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New Revelations

by David Haber

On August 2, 2006, at the second night of the Harry, Carrie, and Garp event at Radio City Music Hall in New York City, J.K. Rowling says Dumbledore is . But is that the whole story? How does what J.K. has said relate to all of the clues and theories on this site?

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Reader Comments: (Page 33)

I was so mad when dumbledore d, but all the info was so much help! thank you it all makes so much more sense now that i have read this site.

Posted by Sheridan from Phoenix, Arizona on June 11, 2007 1:23 PM

I was perusing today during my lunch break, and I saw in the "Rumours" paper an advertisement:

�Spellwork lost its fizz? Charms gone stale and droopy? Then you need... MAGI-ME-MORE! Losing power and concentration as you grow older? Roll back the years with Magi-me-more! One daily pill and you be transfiguring like a wizard of twenty. Healer's Warning: side effects include dizziness, vomiting and tusks.�

I love her sense of humor.

The thing that caught my eye and made me want to mention it was that it describes magical concentration of an older wizard/witch gaining youthful capacity with this stuff, as well as the inclusion of transfiguration. Older wizard, associated with transfiguration, doing things as if he were much younger... Well, why not? She's hidden clues in the ads before, i.e. an ad for the Quibbler that barks "Minister of Magic Forced to Flee" started showing up prior to the release of Half-Blood Prince. Or maybe I�m just reading too much into it.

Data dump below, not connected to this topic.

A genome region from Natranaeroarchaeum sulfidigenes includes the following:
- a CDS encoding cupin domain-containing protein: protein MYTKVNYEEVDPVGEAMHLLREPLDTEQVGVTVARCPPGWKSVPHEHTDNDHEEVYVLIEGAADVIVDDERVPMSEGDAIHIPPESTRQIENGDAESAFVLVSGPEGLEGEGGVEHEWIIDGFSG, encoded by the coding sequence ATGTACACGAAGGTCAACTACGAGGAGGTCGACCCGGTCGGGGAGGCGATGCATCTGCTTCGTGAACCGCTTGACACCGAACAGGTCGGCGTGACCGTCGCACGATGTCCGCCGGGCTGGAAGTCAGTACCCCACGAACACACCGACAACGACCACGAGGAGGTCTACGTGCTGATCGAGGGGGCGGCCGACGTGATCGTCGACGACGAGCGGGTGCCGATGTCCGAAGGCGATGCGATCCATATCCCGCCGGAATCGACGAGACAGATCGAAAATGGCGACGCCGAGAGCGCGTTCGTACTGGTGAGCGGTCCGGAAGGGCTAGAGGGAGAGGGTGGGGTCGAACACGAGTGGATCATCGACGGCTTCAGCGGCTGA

Posted by Monkeeshrines from orlando fl on June 12, 2007 3:15 PM

I think it�s a fabulous idea that Dumbledore isn�t . I think the seventh book would be terribly boring without him. (Not exactly boring but� less intriguing!) The only flaw I can see with the most believable theory (that he created a horcrux) is that Dumbledore would have had to someone. If Dumbledore is as pure and good as he is made out isn�t it a bit far fetched to think that he ed someone to make a horcrux or ed someone and then decided to make one?

Posted by Julia from Australia on June 12, 2007 9:14 PM

Julia: what about the idea of Dumbledore using a timeturner, being there disguised as someone else, and present all along?

Then you can read the book the first time without seeing Dumbledore, and start again reading, knowing where Dumbledore is, and enjoying it. If Dumbledore went back to the past at the end of ly Hallows, he could at the end of HBP and Jo would be perfectly honest.

Posted by herve from strasbourg on June 13, 2007 12:44 AM

I think i agree with Herve here. the best theory is that of the time turner. but i got to say that it does look like Dumbledore did ! im sorry. and though it pains me, im gonna have to live with the fact that Dumbledore d just like sirius did in book five. i agree though that it would bring a huge banana smile to my face if dumbledore (or sirius for that matter) came back from the .

Posted by Vince from Portugal on June 14, 2007 1:21 PM

The idea of the timeturner is ok...but i think Dumbledore has a really more brilliant plan, because, as we all know, he has a superior mind...

Posted by Victoria from Buenos Aires, Argentina on June 15, 2007 06:58 AM

When you talk about how Dumbledore couldn't be , i think you sound a lot like voldermort talking about how his mum couldn't possibly be a witch because she d...

Posted by Joe on June 15, 2007 10:34 AM

Yes, Dumbledore is . But, there is the Phoenix connection. More specifically, the Phoenix symbolism, that of and RE-BIRTH.